The warrior is owed $8.821M in 2017, all of which is comprised of base salary – as long as the team cuts him before March 1. If he isn’t cut before March 1 his entire salary becomes guaranteed, which is a big problem. That’s why this should be an easy decision for a responsible, analytical front office…oh, wait…

2017 Cap Number: $8.821M

Dead Money: $0

Cap Savings: $8.821M

New Cap Space: 21.5M

Odds of being cut: 3/2

Brandon Flowers

Brandon Flowers has been a bit of an enigma during his time in San Diego. He was outstanding in 2014, struggled with his play and with injuries after receiving a big contract in 2015, and generally played well amidst a series of concussions in 2016. Unfortunately for Brandon, the concussions are not only becoming more frequent, but they appear to be the result of increasingly innocuous contact. While I suspect the team hopes Flowers will retire, someone has to make a tough decision in his best interest and continuing to play football shouldn’t be in the cards.

There are two ways the Chargers could go with this cut, either pre-June 1 or post-June 1. They would save $7M against the cap with a pre-June 1cut, which is the difference between Flowers’ $11M cap number and the $4M in bonus money remaining on the deal. They would technically save $9M with a post-June 1 cut ($11M cap number - $2M bonus due in 2018), but there is a pretty significant catch.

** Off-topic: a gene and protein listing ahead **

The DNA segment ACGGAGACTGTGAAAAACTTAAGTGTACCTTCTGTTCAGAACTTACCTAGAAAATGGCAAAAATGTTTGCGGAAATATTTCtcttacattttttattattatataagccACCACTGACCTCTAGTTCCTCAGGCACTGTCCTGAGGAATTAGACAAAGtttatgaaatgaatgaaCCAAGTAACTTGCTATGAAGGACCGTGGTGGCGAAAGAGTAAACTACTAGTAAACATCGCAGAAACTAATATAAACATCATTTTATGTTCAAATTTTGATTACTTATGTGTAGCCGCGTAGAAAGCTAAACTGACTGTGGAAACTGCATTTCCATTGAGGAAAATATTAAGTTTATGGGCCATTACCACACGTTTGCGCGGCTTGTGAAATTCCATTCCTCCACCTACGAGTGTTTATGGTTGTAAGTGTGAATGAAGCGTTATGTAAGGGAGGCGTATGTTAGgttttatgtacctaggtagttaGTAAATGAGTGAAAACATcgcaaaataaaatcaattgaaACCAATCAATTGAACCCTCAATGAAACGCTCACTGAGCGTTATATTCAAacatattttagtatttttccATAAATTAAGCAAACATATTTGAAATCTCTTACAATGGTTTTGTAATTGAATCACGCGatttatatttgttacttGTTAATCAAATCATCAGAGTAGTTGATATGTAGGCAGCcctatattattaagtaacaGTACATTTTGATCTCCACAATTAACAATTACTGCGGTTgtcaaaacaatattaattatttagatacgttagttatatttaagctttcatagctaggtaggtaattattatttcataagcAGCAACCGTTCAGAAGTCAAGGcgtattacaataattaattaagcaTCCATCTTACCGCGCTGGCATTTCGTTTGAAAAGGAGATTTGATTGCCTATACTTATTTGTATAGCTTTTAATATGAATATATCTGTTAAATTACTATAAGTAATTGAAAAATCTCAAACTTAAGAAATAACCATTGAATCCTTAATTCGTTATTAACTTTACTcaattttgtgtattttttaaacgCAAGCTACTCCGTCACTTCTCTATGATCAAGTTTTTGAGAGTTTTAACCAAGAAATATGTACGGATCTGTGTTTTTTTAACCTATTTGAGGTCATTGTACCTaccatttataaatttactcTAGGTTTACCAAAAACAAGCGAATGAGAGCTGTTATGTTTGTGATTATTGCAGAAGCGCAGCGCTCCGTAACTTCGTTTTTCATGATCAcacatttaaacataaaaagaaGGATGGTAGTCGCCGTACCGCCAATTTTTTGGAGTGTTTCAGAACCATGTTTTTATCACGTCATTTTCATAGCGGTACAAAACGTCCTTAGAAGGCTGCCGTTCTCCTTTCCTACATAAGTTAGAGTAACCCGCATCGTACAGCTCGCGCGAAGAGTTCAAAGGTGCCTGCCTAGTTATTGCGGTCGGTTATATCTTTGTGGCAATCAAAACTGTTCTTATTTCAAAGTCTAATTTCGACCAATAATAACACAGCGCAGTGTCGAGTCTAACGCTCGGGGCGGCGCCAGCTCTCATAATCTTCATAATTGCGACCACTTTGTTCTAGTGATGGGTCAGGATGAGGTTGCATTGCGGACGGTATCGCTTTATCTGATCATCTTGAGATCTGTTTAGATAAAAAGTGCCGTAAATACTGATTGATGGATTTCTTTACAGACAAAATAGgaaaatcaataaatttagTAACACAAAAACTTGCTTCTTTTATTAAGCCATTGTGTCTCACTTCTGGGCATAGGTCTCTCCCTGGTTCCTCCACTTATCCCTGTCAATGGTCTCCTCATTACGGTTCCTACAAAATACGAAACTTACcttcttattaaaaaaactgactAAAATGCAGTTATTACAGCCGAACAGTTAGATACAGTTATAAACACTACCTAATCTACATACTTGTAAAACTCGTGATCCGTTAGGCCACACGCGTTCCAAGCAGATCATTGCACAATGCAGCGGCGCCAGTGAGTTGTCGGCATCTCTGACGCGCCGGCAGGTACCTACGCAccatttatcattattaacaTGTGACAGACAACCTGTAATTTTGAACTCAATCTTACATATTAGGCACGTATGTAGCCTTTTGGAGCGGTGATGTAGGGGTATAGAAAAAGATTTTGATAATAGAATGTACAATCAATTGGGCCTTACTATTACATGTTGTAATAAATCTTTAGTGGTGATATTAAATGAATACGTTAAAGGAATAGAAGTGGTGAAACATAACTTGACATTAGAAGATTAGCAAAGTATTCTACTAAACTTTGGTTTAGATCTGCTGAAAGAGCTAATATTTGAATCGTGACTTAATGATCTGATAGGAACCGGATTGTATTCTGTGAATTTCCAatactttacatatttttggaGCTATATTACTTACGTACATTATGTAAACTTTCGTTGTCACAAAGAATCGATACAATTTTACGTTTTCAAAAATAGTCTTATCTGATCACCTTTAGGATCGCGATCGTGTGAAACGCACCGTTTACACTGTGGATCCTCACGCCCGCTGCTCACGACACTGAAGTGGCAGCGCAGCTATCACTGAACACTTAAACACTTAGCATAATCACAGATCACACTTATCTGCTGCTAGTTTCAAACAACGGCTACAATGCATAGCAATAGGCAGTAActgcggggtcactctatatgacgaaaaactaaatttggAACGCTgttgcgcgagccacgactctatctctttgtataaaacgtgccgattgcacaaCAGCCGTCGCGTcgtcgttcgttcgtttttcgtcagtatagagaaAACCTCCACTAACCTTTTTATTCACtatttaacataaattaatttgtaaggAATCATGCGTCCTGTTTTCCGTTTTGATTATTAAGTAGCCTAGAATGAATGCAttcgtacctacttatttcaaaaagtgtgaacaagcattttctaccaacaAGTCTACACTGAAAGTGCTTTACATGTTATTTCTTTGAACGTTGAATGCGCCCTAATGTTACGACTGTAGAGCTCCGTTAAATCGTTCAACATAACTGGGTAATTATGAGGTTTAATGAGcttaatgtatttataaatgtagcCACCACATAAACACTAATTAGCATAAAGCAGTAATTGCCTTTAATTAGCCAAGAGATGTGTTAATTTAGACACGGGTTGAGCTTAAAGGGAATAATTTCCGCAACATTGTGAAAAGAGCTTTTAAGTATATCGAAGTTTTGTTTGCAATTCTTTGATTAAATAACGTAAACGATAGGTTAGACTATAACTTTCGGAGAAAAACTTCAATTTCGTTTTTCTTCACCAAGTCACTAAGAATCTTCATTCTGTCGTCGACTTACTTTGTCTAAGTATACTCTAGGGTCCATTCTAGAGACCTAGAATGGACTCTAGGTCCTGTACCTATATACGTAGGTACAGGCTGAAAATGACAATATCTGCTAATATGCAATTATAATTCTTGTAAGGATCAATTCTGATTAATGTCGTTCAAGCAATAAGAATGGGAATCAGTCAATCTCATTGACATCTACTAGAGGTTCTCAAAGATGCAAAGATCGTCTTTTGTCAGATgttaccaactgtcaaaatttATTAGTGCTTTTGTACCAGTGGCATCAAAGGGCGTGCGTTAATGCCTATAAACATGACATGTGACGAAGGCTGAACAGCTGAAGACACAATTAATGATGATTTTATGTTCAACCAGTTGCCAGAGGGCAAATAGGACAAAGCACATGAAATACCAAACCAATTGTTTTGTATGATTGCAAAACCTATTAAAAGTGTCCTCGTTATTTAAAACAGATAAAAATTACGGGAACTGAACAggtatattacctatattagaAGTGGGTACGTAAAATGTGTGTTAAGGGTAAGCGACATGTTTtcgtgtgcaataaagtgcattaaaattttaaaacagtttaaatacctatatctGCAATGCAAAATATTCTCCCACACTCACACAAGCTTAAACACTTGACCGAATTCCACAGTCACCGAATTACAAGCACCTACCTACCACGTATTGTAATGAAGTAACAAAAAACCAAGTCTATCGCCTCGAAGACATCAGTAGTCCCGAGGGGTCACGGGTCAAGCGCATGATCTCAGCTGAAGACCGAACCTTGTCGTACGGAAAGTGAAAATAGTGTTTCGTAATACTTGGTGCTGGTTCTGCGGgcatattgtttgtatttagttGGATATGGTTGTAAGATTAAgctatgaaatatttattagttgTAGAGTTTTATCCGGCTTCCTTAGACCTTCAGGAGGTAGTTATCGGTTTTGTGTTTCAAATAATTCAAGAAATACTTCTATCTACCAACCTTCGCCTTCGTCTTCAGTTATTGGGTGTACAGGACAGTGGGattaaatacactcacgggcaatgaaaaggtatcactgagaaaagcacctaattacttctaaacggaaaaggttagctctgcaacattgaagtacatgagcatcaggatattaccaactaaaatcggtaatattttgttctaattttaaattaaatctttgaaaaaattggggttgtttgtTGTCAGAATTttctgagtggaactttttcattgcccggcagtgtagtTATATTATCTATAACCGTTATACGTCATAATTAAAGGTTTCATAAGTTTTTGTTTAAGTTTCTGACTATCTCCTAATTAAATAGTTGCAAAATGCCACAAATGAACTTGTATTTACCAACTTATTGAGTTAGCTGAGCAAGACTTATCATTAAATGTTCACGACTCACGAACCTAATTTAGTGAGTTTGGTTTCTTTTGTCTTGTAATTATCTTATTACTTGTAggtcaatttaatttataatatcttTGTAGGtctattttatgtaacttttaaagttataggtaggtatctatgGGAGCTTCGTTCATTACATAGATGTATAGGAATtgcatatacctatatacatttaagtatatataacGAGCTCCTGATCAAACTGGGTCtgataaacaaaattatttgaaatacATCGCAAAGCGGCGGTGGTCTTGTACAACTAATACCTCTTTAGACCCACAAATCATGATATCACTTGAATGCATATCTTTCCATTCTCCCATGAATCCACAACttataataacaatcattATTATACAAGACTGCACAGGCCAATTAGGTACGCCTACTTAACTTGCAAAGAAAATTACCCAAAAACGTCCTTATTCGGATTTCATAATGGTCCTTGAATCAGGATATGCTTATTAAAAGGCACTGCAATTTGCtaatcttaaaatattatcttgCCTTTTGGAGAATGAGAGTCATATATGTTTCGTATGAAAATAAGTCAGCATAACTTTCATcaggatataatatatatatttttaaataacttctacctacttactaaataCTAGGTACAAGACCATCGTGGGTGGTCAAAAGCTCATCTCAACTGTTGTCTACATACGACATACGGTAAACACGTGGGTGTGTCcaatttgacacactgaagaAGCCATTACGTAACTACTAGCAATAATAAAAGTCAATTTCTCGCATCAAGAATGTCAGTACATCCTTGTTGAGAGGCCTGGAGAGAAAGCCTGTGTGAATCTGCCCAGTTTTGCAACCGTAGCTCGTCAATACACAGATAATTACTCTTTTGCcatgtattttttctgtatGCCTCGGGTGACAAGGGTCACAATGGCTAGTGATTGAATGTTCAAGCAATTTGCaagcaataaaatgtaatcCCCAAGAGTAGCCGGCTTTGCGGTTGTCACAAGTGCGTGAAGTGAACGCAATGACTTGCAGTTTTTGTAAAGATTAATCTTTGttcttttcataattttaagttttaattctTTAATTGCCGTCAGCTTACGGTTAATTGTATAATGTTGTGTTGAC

The upside of a post-June 1 cut is the team is allowed to spread out the remaining bonus money over the next league year, the downside is that the post-June 1 designation is treated as if the player is cut after the beginning of the league year, which means the team is not able to spend the money “saved” during the free agency period because the player hasn’t technically been cut. This is why I suspect the Chargers will cut Flowers pre-June 1 in the interest of realizing the $7M in savings.

Cap Number: $11M

Dead Money: $4.0M

Cap Savings: $7.0M

New Cap Space: $28.5M

Odds of being cut: 3/2

King Dunlap